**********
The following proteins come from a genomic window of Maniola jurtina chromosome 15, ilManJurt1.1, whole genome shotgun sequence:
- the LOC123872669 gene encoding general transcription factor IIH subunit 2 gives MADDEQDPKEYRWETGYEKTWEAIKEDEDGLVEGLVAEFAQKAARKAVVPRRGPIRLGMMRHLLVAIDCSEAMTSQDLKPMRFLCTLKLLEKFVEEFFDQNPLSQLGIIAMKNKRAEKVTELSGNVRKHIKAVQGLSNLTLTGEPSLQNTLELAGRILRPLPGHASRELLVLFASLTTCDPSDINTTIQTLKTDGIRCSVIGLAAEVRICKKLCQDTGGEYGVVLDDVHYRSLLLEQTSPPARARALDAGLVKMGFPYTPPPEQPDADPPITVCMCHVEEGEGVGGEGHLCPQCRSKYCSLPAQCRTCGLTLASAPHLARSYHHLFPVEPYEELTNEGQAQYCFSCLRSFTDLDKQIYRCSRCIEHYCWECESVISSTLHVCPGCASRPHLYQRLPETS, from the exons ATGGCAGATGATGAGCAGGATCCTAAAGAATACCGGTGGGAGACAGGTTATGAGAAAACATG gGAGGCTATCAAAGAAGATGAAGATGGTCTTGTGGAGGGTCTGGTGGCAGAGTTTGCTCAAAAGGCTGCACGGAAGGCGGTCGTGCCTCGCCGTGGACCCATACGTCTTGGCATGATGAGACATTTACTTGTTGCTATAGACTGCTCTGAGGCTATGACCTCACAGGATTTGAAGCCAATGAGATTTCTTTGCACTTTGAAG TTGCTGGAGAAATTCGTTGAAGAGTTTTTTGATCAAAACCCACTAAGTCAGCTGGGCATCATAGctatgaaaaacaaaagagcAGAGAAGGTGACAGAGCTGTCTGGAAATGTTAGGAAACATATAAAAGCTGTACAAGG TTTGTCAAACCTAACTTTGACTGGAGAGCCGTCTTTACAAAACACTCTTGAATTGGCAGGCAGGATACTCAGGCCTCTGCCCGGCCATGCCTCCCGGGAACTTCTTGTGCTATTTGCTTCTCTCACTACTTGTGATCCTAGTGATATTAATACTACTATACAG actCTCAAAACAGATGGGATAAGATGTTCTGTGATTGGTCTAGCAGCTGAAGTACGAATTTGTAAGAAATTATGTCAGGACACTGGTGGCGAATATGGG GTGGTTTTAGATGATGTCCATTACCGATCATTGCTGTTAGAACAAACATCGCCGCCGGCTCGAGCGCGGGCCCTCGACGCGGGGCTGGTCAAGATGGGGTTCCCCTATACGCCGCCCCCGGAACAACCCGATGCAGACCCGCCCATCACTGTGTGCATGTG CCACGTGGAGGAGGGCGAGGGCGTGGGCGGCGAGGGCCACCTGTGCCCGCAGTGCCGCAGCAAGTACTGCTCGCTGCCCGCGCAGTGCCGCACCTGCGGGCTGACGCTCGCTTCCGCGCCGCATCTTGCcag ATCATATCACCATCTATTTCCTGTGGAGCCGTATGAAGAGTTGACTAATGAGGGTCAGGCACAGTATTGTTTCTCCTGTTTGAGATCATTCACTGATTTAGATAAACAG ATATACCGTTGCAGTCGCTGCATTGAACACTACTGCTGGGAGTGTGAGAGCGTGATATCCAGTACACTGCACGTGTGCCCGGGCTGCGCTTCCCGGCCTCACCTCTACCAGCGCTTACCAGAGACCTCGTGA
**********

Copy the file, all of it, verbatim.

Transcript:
The following proteins come from a genomic window of Maniola jurtina chromosome 15, ilManJurt1.1, whole genome shotgun sequence:
- the LOC123872669 gene encoding general transcription factor IIH subunit 2 gives MADDEQDPKEYRWETGYEKTWEAIKEDEDGLVEGLVAEFAQKAARKAVVPRRGPIRLGMMRHLLVAIDCSEAMTSQDLKPMRFLCTLKLLEKFVEEFFDQNPLSQLGIIAMKNKRAEKVTELSGNVRKHIKAVQGLSNLTLTGEPSLQNTLELAGRILRPLPGHASRELLVLFASLTTCDPSDINTTIQTLKTDGIRCSVIGLAAEVRICKKLCQDTGGEYGVVLDDVHYRSLLLEQTSPPARARALDAGLVKMGFPYTPPPEQPDADPPITVCMCHVEEGEGVGGEGHLCPQCRSKYCSLPAQCRTCGLTLASAPHLARSYHHLFPVEPYEELTNEGQAQYCFSCLRSFTDLDKQIYRCSRCIEHYCWECESVISSTLHVCPGCASRPHLYQRLPETS, from the exons ATGGCAGATGATGAGCAGGATCCTAAAGAATACCGGTGGGAGACAGGTTATGAGAAAACATG gGAGGCTATCAAAGAAGATGAAGATGGTCTTGTGGAGGGTCTGGTGGCAGAGTTTGCTCAAAAGGCTGCACGGAAGGCGGTCGTGCCTCGCCGTGGACCCATACGTCTTGGCATGATGAGACATTTACTTGTTGCTATAGACTGCTCTGAGGCTATGACCTCACAGGATTTGAAGCCAATGAGATTTCTTTGCACTTTGAAG TTGCTGGAGAAATTCGTTGAAGAGTTTTTTGATCAAAACCCACTAAGTCAGCTGGGCATCATAGctatgaaaaacaaaagagcAGAGAAGGTGACAGAGCTGTCTGGAAATGTTAGGAAACATATAAAAGCTGTACAAGG TTTGTCAAACCTAACTTTGACTGGAGAGCCGTCTTTACAAAACACTCTTGAATTGGCAGGCAGGATACTCAGGCCTCTGCCCGGCCATGCCTCCCGGGAACTTCTTGTGCTATTTGCTTCTCTCACTACTTGTGATCCTAGTGATATTAATACTACTATACAG actCTCAAAACAGATGGGATAAGATGTTCTGTGATTGGTCTAGCAGCTGAAGTACGAATTTGTAAGAAATTATGTCAGGACACTGGTGGCGAATATGGG GTGGTTTTAGATGATGTCCATTACCGATCATTGCTGTTAGAACAAACATCGCCGCCGGCTCGAGCGCGGGCCCTCGACGCGGGGCTGGTCAAGATGGGGTTCCCCTATACGCCGCCCCCGGAACAACCCGATGCAGACCCGCCCATCACTGTGTGCATGTG CCACGTGGAGGAGGGCGAGGGCGTGGGCGGCGAGGGCCACCTGTGCCCGCAGTGCCGCAGCAAGTACTGCTCGCTGCCCGCGCAGTGCCGCACCTGCGGGCTGACGCTCGCTTCCGCGCCGCATCTTGCcag ATCATATCACCATCTATTTCCTGTGGAGCCGTATGAAGAGTTGACTAATGAGGGTCAGGCACAGTATTGTTTCTCCTGTTTGAGATCATTCACTGATTTAGATAAACAG ATATACCGTTGCAGTCGCTGCATTGAACACTACTGCTGGGAGTGTGAGAGCGTGATATCCAGTACACTGCACGTGTGCCCGGGCTGCGCTTCCCGGCCTCACCTCTACCAGCGCTTACCAGAGACCTCGTGA